Judge Bruce Reinhart has denied a motion from Craig Wright in the ongoing Kleiman V. Wright saga. Wright apparently filed for a judgment on the pleadings in a two-pronged attack — neither of which met with sympathy from the court.
The court issued its decision on Aug. 15. As stated in the court document, Wright presented a factual attack, which was that the court lacked subject matter jurisdiction. For his facial attack, Wright argued that Kleiman’s estate failed to properly specify the citizenship of its parties. These attacks were aimed at the Kleiman estate’s second amended complaint (SAC) against Wright.
In his ruling, Reinhart expounded that both these facial and factual attacks hinge upon Wright’s allegations about W&K Info Defense Research membership — Kleiman’s company:
“For his factual attack, the Defendant suggests that other foreign members of W&K exist and thus diversity jurisdiction is destroyed. [...] As for the Defendant’s facial argument, the Defendant contends that the SAC fails to allege the complete membership of W&K and includes language that reveals that the Plaintiff may be uncertain as to the company’s actual ownership.”
However, Reinhart ultimately concluded that Wright failed to meet his burden of production for the factual attack. Regarding the facial attack, Reinhart wrote in his decision:
“The SAC also directly states that Dave Kleiman was the ‘sole owner’ of W&K. As such, the Court concludes that the SAC survives the facial attack related to the Court’s diversity jurisdiction [...] by the Defendant’s own admission, he was not an owner nor a member of W&K. Thus, any ambiguity in the SAC is easily dispelled.”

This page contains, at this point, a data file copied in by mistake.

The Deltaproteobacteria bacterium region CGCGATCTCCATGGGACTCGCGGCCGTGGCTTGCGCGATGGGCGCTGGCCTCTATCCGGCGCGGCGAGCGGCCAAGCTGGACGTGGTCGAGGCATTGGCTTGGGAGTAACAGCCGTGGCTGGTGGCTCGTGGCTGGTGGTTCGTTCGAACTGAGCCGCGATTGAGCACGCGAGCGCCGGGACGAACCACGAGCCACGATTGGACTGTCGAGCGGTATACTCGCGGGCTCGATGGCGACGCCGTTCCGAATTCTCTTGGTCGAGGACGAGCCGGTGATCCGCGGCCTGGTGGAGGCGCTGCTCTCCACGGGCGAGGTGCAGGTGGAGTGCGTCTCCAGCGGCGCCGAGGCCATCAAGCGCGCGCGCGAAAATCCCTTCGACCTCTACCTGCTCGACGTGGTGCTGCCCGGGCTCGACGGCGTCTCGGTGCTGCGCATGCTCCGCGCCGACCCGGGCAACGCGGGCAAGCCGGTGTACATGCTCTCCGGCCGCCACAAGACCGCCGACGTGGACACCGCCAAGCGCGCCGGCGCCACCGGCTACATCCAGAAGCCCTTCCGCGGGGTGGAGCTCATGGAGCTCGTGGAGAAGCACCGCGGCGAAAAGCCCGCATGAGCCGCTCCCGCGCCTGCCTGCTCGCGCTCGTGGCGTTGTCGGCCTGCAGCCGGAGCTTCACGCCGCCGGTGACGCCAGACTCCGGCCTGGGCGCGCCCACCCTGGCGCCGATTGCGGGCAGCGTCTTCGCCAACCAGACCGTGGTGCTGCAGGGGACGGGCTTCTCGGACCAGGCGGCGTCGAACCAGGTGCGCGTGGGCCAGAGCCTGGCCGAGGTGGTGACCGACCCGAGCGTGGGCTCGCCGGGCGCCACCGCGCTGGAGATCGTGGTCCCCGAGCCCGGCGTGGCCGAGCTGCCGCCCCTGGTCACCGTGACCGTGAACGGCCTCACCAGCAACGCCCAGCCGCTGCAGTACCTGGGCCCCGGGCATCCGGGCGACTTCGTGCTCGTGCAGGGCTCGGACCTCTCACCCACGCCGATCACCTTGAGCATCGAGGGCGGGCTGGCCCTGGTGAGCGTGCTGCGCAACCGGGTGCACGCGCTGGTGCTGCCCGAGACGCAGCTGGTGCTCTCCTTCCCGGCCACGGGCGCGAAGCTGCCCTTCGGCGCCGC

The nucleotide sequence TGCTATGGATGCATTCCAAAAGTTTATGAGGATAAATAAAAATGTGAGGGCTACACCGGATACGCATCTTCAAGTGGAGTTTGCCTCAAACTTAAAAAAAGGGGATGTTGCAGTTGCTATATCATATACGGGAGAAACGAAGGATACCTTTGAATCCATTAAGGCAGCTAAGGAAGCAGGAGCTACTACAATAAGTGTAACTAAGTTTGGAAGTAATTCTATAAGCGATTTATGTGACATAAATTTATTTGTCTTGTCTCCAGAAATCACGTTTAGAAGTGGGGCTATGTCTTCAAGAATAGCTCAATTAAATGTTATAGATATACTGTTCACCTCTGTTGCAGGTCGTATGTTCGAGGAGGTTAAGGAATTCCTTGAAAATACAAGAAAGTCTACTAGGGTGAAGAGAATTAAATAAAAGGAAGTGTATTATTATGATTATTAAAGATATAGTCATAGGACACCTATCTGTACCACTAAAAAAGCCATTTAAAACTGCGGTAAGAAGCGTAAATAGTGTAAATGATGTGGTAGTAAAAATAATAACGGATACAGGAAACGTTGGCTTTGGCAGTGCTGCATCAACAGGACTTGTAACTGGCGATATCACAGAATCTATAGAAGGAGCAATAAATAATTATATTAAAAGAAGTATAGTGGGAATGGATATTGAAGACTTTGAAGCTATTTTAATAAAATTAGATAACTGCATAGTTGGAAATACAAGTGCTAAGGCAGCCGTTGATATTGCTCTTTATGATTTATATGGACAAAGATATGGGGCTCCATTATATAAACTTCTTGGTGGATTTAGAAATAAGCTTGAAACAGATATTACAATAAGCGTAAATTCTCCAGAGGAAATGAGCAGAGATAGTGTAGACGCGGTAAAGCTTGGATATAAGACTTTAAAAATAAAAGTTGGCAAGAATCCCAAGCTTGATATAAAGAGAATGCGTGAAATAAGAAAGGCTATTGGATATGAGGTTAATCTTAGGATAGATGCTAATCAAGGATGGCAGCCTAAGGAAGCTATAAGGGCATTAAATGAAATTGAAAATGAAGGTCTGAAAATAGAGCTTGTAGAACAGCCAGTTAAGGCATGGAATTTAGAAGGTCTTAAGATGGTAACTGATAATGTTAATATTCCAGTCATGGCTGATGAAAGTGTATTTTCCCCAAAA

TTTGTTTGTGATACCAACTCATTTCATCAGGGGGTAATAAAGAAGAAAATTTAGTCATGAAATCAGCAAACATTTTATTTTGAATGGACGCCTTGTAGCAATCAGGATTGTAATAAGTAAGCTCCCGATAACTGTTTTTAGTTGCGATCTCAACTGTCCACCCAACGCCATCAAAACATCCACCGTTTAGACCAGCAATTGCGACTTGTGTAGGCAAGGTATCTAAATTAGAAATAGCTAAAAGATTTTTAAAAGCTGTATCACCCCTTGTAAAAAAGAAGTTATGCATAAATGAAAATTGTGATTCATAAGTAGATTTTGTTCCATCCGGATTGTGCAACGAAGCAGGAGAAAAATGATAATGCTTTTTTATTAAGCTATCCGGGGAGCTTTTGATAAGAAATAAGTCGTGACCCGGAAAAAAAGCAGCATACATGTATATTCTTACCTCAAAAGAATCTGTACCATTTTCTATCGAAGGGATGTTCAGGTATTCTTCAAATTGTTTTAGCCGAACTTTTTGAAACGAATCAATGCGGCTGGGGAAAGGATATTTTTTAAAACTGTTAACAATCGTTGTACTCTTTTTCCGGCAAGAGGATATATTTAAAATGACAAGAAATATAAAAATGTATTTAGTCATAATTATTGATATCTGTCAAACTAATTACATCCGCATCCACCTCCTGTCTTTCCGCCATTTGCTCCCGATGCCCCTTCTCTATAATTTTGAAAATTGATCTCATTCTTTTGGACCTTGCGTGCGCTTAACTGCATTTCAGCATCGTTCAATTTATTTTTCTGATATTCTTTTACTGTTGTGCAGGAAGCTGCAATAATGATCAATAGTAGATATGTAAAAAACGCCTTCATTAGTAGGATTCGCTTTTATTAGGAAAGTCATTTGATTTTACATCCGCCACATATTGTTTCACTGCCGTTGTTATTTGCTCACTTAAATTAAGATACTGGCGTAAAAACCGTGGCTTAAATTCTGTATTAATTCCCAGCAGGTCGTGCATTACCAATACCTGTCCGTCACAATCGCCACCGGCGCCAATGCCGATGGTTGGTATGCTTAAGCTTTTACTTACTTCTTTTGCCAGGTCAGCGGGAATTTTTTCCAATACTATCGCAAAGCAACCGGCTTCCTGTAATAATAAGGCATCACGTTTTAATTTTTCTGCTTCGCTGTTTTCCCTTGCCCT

A long legal battle
The estate of deceased computer scientist David Kleiman initially sued Craig Wright, a self-proclaimed Satoshi Nakomoto, back in the beginning of 2018, on account of his alleged theft of Kleiman’s BTC.
As previously reported by Cointelegraph, messaging service Bitmessage developer Jonathan Warren recently testified against Wright in court, claiming that some of the documents submitted in the case are fake. Warren argued that the communications Wright provided, which purported to be between him and Kleiman, were faked. Warren said that either “the date has been faked or the screenshot has been faked. [...] Because Bitmessage wasn't released at that time back in October of 2012.”